Click on the photo to see our status as of September 17, 2017
Return to "Framing the NEW New Boston and Donnels Creek RR, Part 2" - Once I had the overall frame relatively solid, I hooked up the underground power lines to two GFI plugs that should be in easy reach once everything is finished. I also decided to frame out the top railroad layer while I could still access the center of the railroad easily. Because I was running out of vertical space, I reconfigured that layer. Then after I got the "core" pieces on, I changed my plan again. But the whole thing is getting easier and easier to visualize, and is getting closer to complete with every board I cut and fasten on.
Click on the photo to see our status as of September 7, 2017
Return to "Framing the NEW New Boston and Donnels Creek RR, Part 1" - Once I started dropping posts in the holes and screwing things together, I didn't want to stop before I had the basic frame built (for one thing, the wood warps less once it's fastened in place). Now the folks driving down the street past our house (we're on a corner lot) probably wonder if I'm building an elaborate chicken coop, but that's fine with me. I still need to make a few more lumber runs and do a lot more cutting and sawing, but having the basic frame in place should make the next bits a lot easier.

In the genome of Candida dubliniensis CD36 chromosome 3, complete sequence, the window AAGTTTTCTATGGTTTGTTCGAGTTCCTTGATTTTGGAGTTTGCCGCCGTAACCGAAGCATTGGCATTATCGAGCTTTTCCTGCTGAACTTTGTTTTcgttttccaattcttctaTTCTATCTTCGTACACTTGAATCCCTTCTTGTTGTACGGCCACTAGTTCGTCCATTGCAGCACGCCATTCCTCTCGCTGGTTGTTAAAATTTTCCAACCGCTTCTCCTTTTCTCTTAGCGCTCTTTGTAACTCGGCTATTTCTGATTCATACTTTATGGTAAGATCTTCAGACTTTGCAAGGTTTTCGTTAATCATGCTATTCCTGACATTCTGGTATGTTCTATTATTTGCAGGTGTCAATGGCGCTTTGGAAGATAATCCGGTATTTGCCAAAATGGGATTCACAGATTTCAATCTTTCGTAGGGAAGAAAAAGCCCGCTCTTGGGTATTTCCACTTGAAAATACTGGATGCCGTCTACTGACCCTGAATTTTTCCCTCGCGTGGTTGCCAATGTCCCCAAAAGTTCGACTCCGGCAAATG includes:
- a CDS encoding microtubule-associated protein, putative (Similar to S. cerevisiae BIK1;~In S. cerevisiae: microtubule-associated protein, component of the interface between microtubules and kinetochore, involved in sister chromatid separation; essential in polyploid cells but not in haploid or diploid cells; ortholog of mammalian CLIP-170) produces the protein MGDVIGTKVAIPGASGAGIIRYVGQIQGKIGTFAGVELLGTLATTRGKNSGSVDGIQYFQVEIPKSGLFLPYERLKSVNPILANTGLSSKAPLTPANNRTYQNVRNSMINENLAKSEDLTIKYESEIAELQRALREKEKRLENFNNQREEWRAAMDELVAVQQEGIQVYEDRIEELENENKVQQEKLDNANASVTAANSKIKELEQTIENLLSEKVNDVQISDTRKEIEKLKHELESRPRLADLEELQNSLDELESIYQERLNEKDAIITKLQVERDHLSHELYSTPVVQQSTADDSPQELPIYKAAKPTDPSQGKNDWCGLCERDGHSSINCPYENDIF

Click on the photo to see our status as of August 10, 2017
Return to "Breaking Ground on the NEW New Boston and Donnels Creek" - Okay, in case you wondered if we'd ever get started on the thing, we broke ground in July, using a manual post-hole digger. Well two manual post-hole diggers. But by the end of this article, we're ready for the posts to start going in.
Click on the photo to see our status as of the end of July, 2017
Return to "Planning the NEW New Boston and Donnels Creek, Part 4" - Well, the rented post-hole digger fell through, so we dug our vegetable garden with a manual post-hole digger (the scissors kind). In addition, I stake out where the railroad was going to be. Twice. And tweaked the plans again. Sorry about the redo's, but sometimes just walking around the yard trying to visualize things makes me reconsider something that seemed "settled" only a few days before.
Click on the photo to see what we were considering as of late May, 2017